Was there a state or particular place you really did not enjoy running through?

Sorry Oklahoma, most miles were a copy and paste of the ones previously. Towards the east side of the state it did get really beautiful and offered more than just straight roads surrounded by fields!

What was a high from your run across the states and what was a low?

The high was the finishing day. So many beautiful things happened across the country, surrounded by some of the most important people in my life, but the end. The whole day felt like a dream and when you finish something so big, it's hard to describe the high you feel. The low was day 17, the only day I did less than 50 miles. I felt broken, I feared this was the beginning of a decline that I would have to endure until the finish. However, it also offered a lot of clarity and a lesson. I ran 47.5 miles and was already over a day ahead of schedule. Why panic and struggle more to go a fraction of the way further, when I could rest up and recover properly and then make it up tomorrow. I did. I then felt more confident in decision making and knowing when to push harder and when to potentially pull back.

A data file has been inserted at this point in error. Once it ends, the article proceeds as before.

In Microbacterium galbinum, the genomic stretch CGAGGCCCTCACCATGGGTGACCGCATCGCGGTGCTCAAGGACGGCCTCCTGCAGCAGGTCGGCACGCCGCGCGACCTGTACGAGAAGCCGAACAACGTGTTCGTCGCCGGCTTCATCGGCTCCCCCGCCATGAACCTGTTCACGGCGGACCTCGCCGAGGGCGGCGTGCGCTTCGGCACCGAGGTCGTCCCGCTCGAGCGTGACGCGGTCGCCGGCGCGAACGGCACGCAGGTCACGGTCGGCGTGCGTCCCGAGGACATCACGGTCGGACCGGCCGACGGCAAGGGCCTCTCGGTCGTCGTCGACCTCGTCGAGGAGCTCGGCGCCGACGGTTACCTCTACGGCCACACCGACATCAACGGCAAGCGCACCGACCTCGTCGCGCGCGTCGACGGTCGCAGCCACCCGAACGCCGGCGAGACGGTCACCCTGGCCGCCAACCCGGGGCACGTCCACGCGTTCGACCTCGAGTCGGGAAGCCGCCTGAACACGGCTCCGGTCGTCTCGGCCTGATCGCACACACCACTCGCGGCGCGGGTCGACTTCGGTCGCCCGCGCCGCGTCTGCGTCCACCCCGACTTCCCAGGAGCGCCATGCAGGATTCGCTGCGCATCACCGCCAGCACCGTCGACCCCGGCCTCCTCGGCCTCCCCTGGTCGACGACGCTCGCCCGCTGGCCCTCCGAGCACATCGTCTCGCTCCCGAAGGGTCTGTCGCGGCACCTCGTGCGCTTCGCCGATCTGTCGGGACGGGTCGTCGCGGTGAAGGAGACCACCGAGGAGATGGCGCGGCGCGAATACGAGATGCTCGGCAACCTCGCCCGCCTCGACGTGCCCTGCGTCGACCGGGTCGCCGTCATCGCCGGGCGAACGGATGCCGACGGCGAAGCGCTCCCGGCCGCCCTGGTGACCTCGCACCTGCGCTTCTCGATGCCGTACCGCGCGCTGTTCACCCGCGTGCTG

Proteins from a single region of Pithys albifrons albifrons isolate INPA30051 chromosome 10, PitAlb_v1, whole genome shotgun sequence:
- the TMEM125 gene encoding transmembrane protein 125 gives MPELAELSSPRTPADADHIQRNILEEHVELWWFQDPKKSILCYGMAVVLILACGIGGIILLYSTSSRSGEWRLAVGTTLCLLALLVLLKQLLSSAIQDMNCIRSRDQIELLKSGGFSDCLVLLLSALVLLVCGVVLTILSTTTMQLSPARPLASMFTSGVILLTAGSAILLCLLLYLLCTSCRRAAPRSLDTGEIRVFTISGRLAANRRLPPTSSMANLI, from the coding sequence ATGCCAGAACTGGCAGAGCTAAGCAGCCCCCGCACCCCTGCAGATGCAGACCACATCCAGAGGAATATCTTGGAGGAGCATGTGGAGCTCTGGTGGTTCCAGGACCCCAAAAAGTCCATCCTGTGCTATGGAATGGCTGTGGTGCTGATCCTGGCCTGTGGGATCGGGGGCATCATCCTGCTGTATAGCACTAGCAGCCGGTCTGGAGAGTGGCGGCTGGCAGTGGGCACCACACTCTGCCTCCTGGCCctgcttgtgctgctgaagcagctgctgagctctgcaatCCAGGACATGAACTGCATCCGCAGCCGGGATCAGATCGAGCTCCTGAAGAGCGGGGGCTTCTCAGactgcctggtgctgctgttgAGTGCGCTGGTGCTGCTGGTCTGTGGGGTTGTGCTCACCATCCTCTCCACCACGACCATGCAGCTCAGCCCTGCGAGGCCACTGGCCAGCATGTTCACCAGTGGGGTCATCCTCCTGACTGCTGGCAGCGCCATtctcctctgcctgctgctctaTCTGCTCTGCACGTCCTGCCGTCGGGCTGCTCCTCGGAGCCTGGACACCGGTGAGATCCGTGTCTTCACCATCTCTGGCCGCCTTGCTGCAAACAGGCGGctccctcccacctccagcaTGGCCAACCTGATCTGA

What is your best piece of advice for someone wanting to get into running?

Never be afraid to walk. If you think I'm a great runner, understand I walk a lot on the biggest challenges. When starting out it's all about getting base mileage so you have the confidence and foundation to build from. So, when you go out for your first runs, recognize you don't have to run every step. It's better to go out and run 400m, walk for 2 minutes and then do 400m again than it is to do 600m, have to stop and then give up because you think that walking is a bad thing. Think bigger picture, build miles!

What's the most significant lesson you've learned from your experiences from ultra-running? How has it shaped your perspective on life?

A simple question I ask myself has taken me further than I could ever imagine, and it transfers to the rest of life. 'Can I take another step forward?' the answer is always yes. In the race or challenge it's very rare another step is impossible. In life that step forward is equally simple, any kind of progress is progress.


We couldn’t be happier to have William join the Vuori family. Be sure to stay tuned to @vuoriclothing for more with Will throughout the year!